Tumultuous times herald the dawn of '3D investing'

Investing is no longer a two-dimensional exercise because it now includes social impact, says Rodney Schwartz of ClearlySo

Rodney Schwartz
Rodney Schwartz

Recently, we at ClearlySo had the privilege to conduct and publish research on behalf of the City of London Corporation, the City Bridge Trust and the Big Lottery Fund. It's called Investor Perspectives on Social Enterprise Financing - the link to which is accessible from our home page.

Written by Katie Hill, this 178-page report provides a comprehensive insight into City thinking on social enterprise investment. Katie interviewed about 60 professionals as part of the work. She found that there is no silver bullet, but rather a number of small developments that - when taken together - will improve the level of social investment.

She concluded that there is no such thing as the 'City'; the term describes a broad array of financial institutions, pension fund managers, private equity investors, and so on. Each has different needs, objectives and approaches and needs to be understood separately rather than amalgamated.

Another finding is that the opportunity provided by the Big Society Bank and the restructuring of the state offers a once-in-a-lifetime chance to accelerate social investment and must be seized.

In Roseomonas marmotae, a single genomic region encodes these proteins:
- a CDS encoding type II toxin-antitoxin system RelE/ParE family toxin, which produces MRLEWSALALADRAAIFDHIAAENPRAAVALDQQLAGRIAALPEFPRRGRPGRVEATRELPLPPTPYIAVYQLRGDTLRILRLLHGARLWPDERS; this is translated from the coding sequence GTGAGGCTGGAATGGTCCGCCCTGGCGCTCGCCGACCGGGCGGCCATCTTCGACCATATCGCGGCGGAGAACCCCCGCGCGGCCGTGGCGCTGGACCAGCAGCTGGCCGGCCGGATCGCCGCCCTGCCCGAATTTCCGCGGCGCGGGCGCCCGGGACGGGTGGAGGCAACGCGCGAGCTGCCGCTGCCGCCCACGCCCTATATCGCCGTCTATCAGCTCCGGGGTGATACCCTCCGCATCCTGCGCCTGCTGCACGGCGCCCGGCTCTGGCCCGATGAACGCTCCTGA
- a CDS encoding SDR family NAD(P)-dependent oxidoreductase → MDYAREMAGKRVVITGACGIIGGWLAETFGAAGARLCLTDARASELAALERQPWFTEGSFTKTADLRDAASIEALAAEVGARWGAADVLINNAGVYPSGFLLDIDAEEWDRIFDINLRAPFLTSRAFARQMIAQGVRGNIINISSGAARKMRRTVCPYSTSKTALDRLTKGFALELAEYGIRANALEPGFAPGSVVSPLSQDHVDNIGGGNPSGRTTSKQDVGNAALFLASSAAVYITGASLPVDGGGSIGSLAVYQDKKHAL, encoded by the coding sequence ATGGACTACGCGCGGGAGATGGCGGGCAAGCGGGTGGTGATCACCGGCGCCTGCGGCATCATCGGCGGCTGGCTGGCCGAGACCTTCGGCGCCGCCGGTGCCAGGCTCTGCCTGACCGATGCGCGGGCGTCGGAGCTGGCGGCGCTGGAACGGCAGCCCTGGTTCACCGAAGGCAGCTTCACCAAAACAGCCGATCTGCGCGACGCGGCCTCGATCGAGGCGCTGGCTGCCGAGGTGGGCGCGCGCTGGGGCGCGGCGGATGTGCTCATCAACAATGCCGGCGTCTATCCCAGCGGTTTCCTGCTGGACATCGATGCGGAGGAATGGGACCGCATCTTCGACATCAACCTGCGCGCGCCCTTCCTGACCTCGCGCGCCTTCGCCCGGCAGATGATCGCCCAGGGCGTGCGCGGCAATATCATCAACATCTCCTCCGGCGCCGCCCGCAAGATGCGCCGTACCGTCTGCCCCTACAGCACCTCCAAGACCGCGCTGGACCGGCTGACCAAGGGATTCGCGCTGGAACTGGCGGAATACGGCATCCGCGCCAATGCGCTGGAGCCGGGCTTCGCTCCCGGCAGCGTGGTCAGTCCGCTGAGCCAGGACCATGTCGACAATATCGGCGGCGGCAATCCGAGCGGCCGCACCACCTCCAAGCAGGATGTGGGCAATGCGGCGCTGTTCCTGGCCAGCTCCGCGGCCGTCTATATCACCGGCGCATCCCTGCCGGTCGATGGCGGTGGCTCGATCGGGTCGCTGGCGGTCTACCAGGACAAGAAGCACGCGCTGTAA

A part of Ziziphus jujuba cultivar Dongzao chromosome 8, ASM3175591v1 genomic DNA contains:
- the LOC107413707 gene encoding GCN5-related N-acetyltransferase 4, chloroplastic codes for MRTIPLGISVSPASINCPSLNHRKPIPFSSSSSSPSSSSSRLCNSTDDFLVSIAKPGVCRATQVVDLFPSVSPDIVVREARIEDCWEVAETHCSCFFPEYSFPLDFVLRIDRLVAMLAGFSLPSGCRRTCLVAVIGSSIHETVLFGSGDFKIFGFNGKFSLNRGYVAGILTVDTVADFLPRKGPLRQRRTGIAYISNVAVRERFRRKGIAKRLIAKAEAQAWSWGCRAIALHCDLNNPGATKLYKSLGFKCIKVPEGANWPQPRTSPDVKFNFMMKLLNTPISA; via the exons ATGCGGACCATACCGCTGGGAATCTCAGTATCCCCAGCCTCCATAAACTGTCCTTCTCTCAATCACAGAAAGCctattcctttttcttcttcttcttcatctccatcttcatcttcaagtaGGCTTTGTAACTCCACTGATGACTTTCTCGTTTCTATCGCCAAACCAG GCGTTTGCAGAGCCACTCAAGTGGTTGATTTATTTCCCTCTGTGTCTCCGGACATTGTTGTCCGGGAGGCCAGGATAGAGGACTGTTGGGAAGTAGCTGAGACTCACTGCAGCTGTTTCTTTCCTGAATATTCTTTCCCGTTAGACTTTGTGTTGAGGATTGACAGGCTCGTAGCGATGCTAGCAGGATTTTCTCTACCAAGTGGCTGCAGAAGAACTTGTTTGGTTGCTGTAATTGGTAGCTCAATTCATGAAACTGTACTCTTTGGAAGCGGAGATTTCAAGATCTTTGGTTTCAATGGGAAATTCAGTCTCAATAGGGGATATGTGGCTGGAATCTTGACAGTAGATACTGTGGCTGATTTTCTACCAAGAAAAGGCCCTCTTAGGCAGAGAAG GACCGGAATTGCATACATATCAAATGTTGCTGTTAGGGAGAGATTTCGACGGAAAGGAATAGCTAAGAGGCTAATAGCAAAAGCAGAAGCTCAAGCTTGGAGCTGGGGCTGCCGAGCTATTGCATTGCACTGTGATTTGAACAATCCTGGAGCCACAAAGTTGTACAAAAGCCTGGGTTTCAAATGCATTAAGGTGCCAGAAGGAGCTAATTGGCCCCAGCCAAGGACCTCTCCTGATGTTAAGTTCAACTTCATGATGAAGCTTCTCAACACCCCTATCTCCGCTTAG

The launch of the report took place in the beautiful venue of the Livery Hall, adding further gravitas to the proceedings, which were headlined by the Lord Mayor. Perhaps, when presented with such awe-inspiring surroundings, one can become prone to grand statements, but I felt as if the meeting could herald the start of a new era of institutional investing, and was sufficiently moved to call it the start of '3D investing'.

In my presentation, I noted that investing had been a two-dimensional exercise since about 1980, as investors sought to maximise risk adjusted rates of return, but that we were now entering a world in which a third dimension had entered the calculation: that of social impact.

Before discarding this notion as fanciful, I should point out that there are many examples of such trade-offs being undertaken.

How else could the Ethical Property Company, a firm that makes it very plain it will never try to maximise financial return, have been able to raise roughly £20m over the past decade? Although most of its investors were individuals, some were from the City and were present in the Livery Hall at the launch.

This is also not the first time a new dimension has been added to the investment equation.

When I entered the financial world in 1980 as an analyst with Paine Webber, investing was one-dimensional. Portfolio managers spoke of "average total return" over the life of an asset or portfolio. The tumultuous nature of the 1970s meant investors became more aware of their preferences for lower volatility. Hence, the birth of '2D investing' and the concept of 'beta' - a measure of how sharply a stock tends to move in relation to the market.

Given the nature of our times, is it so surprising that investors are becoming increasingly aware of their preference for positive social impact? Thus dawns the era of 3D investing. Anyone know another suitable Greek letter?

Rodney Schwartz is chief executive of social venture capital website clearlyso.com

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